People bring their whole selves to work, even if you don’t see it. Especially in periods of high stress at a societal level, and with many people working from home, employees carry the challenges of their daily lives into their work tasks. All this makes an emphasis on wellness a critical component for healthy workplaces in 2022 and beyond.
Today’s definition of wellbeing encompasses not just physical health, but an employee’s mental and emotional health as well — collectively these affect their productivity and ability to perform at their best.
Normalize discussion of wellness at work. This doesn’t have to mean managers ask probing questions. That said, it’s important to ensure employees are comfortable sharing whether they have low energy, whether they are dealing with family stress such as children out of school, or other larger elephant-in-the-room type issues that could have bearing on their performance.
Not all wellness conversations can, or should, happen with managers or in the workplace. Your employees may require professional support. Many companies are boosting mental health benefits for employees, by offering them things like free or discounted access to therapy sessions and meditation apps. Benefits to employers who take this holistic view to employee benefits can include reduced employee stress, improved productivity, and reduced turnover.
Be mindful of daily stress
Stress has a direct correlation to employee productivity. When you know more about what is causing concern for your employees, you can be more mindful of it. That could look like allowing a flexible schedule for employees who are also caretakers at home. It could look like encouraging an employee to take a mental health day after completing a project, or during a time of transition in their lives. Or at a very simple level, scheduling one day a week without meetings.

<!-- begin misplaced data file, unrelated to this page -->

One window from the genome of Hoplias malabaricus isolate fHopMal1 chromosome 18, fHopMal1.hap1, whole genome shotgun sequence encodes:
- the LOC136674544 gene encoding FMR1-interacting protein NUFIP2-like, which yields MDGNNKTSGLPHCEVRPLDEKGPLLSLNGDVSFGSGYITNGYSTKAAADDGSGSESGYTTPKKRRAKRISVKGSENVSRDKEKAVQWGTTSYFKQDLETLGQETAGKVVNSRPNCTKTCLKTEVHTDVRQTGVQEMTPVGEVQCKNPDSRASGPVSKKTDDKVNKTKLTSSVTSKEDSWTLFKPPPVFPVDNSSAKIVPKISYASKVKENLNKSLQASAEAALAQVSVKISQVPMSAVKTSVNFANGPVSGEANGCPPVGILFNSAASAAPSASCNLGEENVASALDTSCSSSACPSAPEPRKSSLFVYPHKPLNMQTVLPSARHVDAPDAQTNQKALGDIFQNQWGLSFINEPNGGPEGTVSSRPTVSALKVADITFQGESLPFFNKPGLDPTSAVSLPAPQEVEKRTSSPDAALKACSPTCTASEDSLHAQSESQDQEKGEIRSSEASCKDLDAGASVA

Being mindful of daily stress also means taking care not to unnecessarily create stress. Train managers and teams not to overreact to minor errors that can be corrected. Foster a culture of learning, where the focus is on learning, adapting, and moving on.
One of the best ways for companies to drive employee engagement and avoid having to refill open roles, is to retain the talent they already have. Talk early and often with employees about their long-term career goals and the support they need to achieve those goals with the company. Look for opportunities to promote internally. People need to see that their company is willing to invest in their development in order to picture themselves sticking around well into the future.
Promoting internally is also a great way to create an internal pipeline for harder-to-fill senior roles that require familiarity with your industry or organization. As an extension of this, you may also consider rehiring former employees. To have that as an option, make sure employees who resign experience a cordial and thoughtful offboarding process. Take exit interview feedback seriously as it may indicate larger trends in employee sentiment, and communicate to the departing employee that their contributions have been valued.
The bottom line is that employees have been under tremendous stress for two years, and 2022 will be no different. In a market where talent is scarce, companies need to adapt, listen, communicate and work even harder to build a robust culture and retain talent. However, even assuming the talent market finds equilibrium, pandemic challenges are impacting worker performance. To prosper in the pandemic, companies should fully engage HR to create meaningful experiences for employees with a supportive company culture.